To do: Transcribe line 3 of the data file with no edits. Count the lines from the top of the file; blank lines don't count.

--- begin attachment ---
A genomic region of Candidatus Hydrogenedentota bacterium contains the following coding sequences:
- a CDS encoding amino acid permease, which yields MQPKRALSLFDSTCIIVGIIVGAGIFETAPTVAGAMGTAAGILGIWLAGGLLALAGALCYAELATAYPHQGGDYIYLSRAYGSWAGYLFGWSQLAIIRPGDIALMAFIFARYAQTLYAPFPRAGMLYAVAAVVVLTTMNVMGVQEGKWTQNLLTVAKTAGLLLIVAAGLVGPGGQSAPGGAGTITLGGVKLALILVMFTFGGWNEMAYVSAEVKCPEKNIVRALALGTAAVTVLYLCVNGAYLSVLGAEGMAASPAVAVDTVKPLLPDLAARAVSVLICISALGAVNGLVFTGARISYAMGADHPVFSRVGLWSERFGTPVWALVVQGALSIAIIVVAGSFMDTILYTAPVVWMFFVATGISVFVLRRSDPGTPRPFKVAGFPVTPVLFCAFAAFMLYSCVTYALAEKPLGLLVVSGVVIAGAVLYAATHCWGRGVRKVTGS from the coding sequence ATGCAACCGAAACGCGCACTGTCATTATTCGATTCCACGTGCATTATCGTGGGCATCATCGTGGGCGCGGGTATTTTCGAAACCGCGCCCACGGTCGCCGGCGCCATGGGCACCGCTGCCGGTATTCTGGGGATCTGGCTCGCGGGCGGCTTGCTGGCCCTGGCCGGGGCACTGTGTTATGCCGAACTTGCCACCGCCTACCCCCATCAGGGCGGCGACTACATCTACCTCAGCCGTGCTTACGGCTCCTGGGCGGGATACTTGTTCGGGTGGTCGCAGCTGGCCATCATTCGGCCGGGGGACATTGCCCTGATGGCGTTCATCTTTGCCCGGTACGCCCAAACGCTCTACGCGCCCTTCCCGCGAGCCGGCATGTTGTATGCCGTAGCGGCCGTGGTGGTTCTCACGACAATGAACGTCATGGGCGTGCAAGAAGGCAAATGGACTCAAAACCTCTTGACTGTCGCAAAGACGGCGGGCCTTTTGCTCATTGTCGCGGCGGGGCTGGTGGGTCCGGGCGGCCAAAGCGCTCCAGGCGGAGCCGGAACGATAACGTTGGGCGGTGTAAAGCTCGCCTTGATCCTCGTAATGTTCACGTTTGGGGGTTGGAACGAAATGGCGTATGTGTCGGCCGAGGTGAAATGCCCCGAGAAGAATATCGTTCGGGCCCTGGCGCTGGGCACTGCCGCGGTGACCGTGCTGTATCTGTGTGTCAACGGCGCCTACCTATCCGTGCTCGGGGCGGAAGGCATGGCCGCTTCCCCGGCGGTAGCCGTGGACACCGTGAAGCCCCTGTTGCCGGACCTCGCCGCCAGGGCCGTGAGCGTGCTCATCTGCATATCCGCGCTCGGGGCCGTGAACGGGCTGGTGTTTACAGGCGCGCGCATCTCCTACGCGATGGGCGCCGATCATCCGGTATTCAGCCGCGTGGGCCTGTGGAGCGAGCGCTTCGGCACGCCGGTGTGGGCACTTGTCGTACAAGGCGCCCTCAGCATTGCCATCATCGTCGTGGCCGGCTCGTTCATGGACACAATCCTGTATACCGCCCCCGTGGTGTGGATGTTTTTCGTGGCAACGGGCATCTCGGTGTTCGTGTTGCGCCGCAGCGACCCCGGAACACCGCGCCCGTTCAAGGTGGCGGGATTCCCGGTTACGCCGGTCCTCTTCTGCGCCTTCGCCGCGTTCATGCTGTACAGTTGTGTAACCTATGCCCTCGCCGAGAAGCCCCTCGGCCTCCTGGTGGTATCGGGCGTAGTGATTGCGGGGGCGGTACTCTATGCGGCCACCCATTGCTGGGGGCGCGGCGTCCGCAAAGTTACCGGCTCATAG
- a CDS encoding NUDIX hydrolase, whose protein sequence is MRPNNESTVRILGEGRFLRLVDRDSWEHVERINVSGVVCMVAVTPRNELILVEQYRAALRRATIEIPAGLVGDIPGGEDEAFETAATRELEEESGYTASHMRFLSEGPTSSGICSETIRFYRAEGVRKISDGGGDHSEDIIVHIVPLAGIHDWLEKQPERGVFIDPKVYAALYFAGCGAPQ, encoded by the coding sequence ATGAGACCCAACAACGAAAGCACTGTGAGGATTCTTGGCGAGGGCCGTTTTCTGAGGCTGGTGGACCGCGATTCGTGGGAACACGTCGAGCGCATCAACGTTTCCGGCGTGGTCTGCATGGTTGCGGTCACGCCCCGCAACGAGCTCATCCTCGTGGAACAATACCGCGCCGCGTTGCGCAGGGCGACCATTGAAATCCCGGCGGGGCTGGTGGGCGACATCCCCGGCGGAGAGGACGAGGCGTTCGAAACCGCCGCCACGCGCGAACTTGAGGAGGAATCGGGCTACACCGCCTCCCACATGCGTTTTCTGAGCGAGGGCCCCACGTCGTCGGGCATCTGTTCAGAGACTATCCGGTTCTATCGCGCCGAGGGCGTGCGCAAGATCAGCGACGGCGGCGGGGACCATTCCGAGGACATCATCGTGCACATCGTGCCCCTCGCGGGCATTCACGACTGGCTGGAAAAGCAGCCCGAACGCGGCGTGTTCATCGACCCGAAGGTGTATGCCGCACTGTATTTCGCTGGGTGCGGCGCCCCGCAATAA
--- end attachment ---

- a CDS encoding NUDIX hydrolase, whose protein sequence is MRPNNESTVRILGEGRFLRLVDRDSWEHVERINVSGVVCMVAVTPRNELILVEQYRAALRRATIEIPAGLVGDIPGGEDEAFETAATRELEEESGYTASHMRFLSEGPTSSGICSETIRFYRAEGVRKISDGGGDHSEDIIVHIVPLAGIHDWLEKQPERGVFIDPKVYAALYFAGCGAPQ, encoded by the coding sequence ATGAGACCCAACAACGAAAGCACTGTGAGGATTCTTGGCGAGGGCCGTTTTCTGAGGCTGGTGGACCGCGATTCGTGGGAACACGTCGAGCGCATCAACGTTTCCGGCGTGGTCTGCATGGTTGCGGTCACGCCCCGCAACGAGCTCATCCTCGTGGAACAATACCGCGCCGCGTTGCGCAGGGCGACCATTGAAATCCCGGCGGGGCTGGTGGGCGACATCCCCGGCGGAGAGGACGAGGCGTTCGAAACCGCCGCCACGCGCGAACTTGAGGAGGAATCGGGCTACACCGCCTCCCACATGCGTTTTCTGAGCGAGGGCCCCACGTCGTCGGGCATCTGTTCAGAGACTATCCGGTTCTATCGCGCCGAGGGCGTGCGCAAGATCAGCGACGGCGGCGGGGACCATTCCGAGGACATCATCGTGCACATCGTGCCCCTCGCGGGCATTCACGACTGGCTGGAAAAGCAGCCCGAACGCGGCGTGTTCATCGACCCGAAGGTGTATGCCGCACTGTATTTCGCTGGGTGCGGCGCCCCGCAATAA